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How can I prove $\sup(A+B)=\sup A+\sup B$ if $A+B=\{a+b\mid a\in A, b\in B\}$

I want to prove that $\sup\{a+b\}\le\sup{a}+\sup{b}$ and my approach is that I claim $\sup a+ \sup b= \sup\{\sup a + \sup b\}$ and since $\sup a +\sup b \ge a+b$ the inequality is proved. Is my approach correct?


marked as duplicate by Asaf Karagila, William, Thomas, Martin Sleziak, J. M. is a poor mathematician Oct 2 '12 at 14:21

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  • $\begingroup$ What are $a$ and $b$ here? Sets, sequences, individual numbers? $\endgroup$ – Tanner Swett Sep 22 '12 at 3:16
  • $\begingroup$ What setting are you working in? Subsets of $\Bbb R$? Subsets of an arbitrary partially ordered set with guaranteed existence of least upper bounds? $\endgroup$ – Cameron Buie Sep 22 '12 at 3:17
  • $\begingroup$ This is only a duplicate if one interprets the question in a particular way. The interpretation I assumed is more likely since the question is asked with $\le$ instead of $=$. The question should be clarified and reopened. $\endgroup$ – robjohn Aug 16 '15 at 16:03

Your notation isn’t very clear: there are at least two different things that you might be trying to prove. In one you have sets $A$ and $B$ of real numbers, and you want to show that $$\sup_{a\in A\atop{b\in B}}(a+b)\le\sup_{a\in A}a+\sup_{b\in B}b\;.$$

If so, your argument begins with the claim that

$$\sup_{a\in A\atop{b\in B}}(a+b)=\sup\left\{\sup_{a\in A}a+\sup_{b\in B}b\right\}\;.$$

This is simply assuming something stronger than what you want to prove: $\sup_{a\in A}a+\sup_{b\in B}b$ is a single number, so taking its supremum does nothing, and

$$\sup\left\{\sup_{a\in A}a+\sup_{b\in B}b\right\}=\sup_{a\in A}a+\sup_{b\in B}b\;.$$

Thus, you’re trying to prove that

$$\sup_{a\in A\atop{b\in B}}(a+b)\le\sup_{a\in A}a+\sup_{b\in B}b$$

by assuming the stronger statement that

$$\sup_{a\in A\atop{b\in B}}(a+b)=\sup_{a\in A}a+\sup_{b\in B}b\;,$$

which is clearly illegitimate.

Just suppose that

$$\sup_{a\in A\atop{b\in B}}(a+b)\not\le\sup_{a\in A}a+\sup_{b\in B}b\;,$$

i.e., that $$\sup_{a\in A\atop{b\in B}}(a+b)>\sup_{a\in A}a+\sup_{b\in B}b\;,$$

and work for a contradiction; there is one very close at hand.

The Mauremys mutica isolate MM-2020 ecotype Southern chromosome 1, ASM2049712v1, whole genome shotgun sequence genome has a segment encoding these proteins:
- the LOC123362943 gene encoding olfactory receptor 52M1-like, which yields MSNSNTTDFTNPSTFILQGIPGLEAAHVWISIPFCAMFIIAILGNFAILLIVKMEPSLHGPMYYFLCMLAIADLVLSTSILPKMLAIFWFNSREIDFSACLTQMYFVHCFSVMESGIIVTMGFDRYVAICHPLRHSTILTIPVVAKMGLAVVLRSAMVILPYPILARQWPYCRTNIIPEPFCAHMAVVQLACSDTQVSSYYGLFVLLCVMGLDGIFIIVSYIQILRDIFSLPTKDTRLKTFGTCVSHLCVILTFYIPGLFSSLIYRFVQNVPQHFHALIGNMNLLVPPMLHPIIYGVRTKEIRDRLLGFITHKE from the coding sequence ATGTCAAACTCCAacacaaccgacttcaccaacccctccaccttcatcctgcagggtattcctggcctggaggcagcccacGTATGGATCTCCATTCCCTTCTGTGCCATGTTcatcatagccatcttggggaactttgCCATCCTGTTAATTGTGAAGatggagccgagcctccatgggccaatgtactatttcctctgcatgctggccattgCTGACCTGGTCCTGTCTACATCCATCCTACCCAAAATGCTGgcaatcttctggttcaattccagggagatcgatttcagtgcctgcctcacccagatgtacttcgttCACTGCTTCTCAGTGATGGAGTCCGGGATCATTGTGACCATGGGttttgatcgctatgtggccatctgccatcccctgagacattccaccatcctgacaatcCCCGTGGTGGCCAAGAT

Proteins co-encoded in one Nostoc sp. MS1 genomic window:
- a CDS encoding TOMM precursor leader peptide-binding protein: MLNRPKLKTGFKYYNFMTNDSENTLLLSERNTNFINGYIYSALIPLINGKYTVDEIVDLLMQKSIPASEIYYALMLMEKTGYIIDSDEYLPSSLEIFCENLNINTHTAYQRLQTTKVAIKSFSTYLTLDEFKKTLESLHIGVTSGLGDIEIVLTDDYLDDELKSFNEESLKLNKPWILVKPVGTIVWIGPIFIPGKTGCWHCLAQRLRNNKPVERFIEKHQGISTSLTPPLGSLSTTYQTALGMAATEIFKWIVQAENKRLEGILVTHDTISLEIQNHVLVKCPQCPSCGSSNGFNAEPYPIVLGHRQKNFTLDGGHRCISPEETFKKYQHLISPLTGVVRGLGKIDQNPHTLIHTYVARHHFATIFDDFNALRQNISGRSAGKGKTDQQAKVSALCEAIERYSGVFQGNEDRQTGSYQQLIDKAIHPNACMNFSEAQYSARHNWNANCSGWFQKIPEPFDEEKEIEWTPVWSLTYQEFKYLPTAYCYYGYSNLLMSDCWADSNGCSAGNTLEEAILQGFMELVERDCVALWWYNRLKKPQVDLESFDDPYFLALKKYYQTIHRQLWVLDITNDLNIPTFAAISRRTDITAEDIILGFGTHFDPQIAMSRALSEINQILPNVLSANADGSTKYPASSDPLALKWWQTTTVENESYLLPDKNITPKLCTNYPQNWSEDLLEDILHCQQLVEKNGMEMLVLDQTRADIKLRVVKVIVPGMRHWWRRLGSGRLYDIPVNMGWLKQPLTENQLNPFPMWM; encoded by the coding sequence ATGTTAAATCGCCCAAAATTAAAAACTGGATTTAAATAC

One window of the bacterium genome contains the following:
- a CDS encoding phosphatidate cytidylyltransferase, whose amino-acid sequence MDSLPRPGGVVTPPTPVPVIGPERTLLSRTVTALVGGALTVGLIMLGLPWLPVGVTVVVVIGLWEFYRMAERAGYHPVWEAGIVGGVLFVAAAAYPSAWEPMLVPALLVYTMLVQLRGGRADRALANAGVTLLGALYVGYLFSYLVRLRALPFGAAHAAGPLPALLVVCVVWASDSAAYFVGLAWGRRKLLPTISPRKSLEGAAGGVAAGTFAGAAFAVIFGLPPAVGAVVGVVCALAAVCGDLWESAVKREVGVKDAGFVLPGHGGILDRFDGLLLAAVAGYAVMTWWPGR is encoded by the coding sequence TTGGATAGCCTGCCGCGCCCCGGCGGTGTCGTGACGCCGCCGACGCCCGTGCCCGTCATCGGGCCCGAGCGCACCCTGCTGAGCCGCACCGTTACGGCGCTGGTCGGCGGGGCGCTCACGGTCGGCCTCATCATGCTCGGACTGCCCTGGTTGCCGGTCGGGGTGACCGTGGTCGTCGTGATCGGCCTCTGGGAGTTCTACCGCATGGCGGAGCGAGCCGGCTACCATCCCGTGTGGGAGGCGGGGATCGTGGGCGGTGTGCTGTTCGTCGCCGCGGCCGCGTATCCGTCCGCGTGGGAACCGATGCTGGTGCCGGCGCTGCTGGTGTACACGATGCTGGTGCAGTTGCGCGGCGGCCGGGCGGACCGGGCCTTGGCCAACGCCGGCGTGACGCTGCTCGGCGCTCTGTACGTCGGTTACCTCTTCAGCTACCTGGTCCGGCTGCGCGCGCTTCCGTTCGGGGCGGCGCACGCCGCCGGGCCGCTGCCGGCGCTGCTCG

The other possibility is that you have two families indexed by the same set, $\{a_i:i\in I\}$ and $\{b_i:i\in I\}$, and you want to prove that

$$\sup_{i\in I}(a_i+b_i)\le\sup_{i\in I}a_i+\sup_{i\in I}b_i\;.$$

Here again you’re assuming something stronger than what you’re trying to prove, and in this case the stronger statement is false in general. The approach that you should be using is the same as in the other interpretation: suppose that

$$\sup_{i\in I}(a_i+b_i)\not\le\sup_{i\in I}a_i+\sup_{i\in I}b_i\;,$$

and get an easy contradiction.

And if this interpretation is the right one, you should try to find an example in which

$$\sup_{i\in I}(a_i+b_i)<\sup_{i\in I}a_i+\sup_{i\in I}b_i\;;$$

they do exist.

  • $\begingroup$ For the case of the two family indexed set, i don't quite get what you mean by the stronger statement is not true in general. Do you mean $$\sup_{i\in I}(a_i+b_i)\le\sup_{i\in I}a_i+\sup_{i\in I}b_i\;.$$, if you does, could you briefly explain why it is not true? As far as i know, that inequality should always holds $\endgroup$ – abc Sep 23 '12 at 11:18
  • $\begingroup$ @abc: No, by the stronger statement I meant the statement that the two sides are equal, which was the claim that you were actually using in your argument. $\endgroup$ – Brian M. Scott Sep 23 '12 at 19:50
  • $\begingroup$ o i see. Thanks $\endgroup$ – abc Sep 27 '12 at 17:27
  • $\begingroup$ the second interpretation is what I assumed. I added a short answer for that interpretation, which I hope is clear. $\endgroup$ – robjohn Oct 2 '12 at 0:55

Perhaps this is what you are looking for. Consider $$ \sup_{x\in X}(a(x)+b(x))=\color{#C00000}{\sup_{{x\in X\atop y\in X}\atop x=y}(a(x)+b(y))\le\sup_{x\in X\atop y\in X}(a(x)+b(y))}=\sup_{x\in X}a(x)+\sup_{x\in X}b(x) $$ The red inequality is true because the $\sup$ on the left is taken over a smaller set than the $\sup$ on the right. The equalities are essentially definitions.


It is better to think about what the inequality says than just doing formal manipulations. On the left-hand side you have less freedom than on the rigt-hand side, this is easier to see if you write the argument of $a$ and $b$ explicitely, as such: $$ \sup_x\{a(x)+b(x)\} \le \sup_x a(x) + \sup_x b(x) $$ On the LHS, you must vary $x$ simultaneously in $a$ and in $b$, on the RHS you can vary $x$ separately in $a$ and in $b$. In that way, every value you can get on the LHS can be matched on thje RHS, but not in the opposite direction. That makes the inequality obvious.


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